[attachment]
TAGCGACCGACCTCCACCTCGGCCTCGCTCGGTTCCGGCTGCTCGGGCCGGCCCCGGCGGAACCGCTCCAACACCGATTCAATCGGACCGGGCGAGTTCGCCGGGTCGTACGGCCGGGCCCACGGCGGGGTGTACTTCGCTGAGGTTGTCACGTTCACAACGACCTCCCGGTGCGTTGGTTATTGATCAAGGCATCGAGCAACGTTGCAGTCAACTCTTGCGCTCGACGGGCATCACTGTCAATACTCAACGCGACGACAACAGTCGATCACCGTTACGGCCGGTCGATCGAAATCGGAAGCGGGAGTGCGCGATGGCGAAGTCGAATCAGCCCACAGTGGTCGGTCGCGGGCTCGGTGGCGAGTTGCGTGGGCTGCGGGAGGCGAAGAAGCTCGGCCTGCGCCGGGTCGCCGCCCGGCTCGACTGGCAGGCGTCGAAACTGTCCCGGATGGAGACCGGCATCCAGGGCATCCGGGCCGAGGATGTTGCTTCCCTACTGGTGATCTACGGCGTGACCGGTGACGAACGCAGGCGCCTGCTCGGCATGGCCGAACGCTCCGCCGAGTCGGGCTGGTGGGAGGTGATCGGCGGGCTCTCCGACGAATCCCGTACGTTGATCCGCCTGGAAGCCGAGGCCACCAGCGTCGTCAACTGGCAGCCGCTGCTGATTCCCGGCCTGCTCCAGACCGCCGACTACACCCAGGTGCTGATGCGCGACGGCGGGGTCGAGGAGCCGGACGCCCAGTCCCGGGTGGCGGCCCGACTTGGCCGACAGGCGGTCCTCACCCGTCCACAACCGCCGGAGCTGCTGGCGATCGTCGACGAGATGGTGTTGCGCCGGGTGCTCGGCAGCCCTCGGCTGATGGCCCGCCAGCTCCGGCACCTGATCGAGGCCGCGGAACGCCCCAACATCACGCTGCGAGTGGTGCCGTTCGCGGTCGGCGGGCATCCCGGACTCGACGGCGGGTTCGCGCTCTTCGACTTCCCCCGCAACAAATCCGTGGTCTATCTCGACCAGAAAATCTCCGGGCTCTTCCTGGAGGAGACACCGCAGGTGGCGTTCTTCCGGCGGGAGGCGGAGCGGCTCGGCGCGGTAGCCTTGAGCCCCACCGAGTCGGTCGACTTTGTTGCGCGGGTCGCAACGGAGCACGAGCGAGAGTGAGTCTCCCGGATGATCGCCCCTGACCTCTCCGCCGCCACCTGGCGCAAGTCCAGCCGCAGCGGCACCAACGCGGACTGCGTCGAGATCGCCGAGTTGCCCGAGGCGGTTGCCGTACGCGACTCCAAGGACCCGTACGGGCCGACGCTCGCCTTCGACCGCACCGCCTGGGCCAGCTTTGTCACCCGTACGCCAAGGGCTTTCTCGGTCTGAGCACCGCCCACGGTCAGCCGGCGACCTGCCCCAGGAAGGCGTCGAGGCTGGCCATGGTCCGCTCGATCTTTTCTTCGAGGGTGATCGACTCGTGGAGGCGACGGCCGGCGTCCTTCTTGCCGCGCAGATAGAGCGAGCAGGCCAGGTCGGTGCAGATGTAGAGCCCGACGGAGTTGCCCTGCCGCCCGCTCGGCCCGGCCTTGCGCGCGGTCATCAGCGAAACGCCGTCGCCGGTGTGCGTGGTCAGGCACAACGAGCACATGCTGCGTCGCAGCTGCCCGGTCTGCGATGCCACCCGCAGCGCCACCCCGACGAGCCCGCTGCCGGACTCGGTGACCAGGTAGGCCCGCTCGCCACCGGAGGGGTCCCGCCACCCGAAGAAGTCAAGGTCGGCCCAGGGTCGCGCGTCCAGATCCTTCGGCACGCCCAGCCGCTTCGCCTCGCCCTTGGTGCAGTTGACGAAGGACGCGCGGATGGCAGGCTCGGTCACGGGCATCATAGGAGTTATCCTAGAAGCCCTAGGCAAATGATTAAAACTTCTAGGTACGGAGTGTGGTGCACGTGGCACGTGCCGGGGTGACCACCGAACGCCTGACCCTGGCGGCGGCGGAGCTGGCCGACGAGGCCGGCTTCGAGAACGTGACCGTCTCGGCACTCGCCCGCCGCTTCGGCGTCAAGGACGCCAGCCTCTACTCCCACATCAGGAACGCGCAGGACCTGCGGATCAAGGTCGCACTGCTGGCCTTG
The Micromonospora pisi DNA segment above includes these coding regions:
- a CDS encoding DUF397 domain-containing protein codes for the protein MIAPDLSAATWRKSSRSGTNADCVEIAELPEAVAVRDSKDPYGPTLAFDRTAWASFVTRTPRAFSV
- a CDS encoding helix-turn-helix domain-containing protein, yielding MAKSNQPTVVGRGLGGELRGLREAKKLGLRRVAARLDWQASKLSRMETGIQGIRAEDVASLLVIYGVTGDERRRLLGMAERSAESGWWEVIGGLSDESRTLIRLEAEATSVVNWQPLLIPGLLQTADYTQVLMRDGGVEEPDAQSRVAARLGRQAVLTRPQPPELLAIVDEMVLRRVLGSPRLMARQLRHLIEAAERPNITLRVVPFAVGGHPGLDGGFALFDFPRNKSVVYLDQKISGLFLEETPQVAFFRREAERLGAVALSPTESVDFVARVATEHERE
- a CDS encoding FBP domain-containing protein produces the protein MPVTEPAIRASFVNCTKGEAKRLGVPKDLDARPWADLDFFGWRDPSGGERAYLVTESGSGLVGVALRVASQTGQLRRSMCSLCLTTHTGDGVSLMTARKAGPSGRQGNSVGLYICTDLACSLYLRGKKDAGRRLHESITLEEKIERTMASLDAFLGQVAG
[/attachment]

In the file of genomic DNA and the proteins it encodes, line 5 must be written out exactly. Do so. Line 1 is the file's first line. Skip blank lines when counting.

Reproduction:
- a CDS encoding FBP domain-containing protein produces the protein MPVTEPAIRASFVNCTKGEAKRLGVPKDLDARPWADLDFFGWRDPSGGERAYLVTESGSGLVGVALRVASQTGQLRRSMCSLCLTTHTGDGVSLMTARKAGPSGRQGNSVGLYICTDLACSLYLRGKKDAGRRLHESITLEEKIERTMASLDAFLGQVAG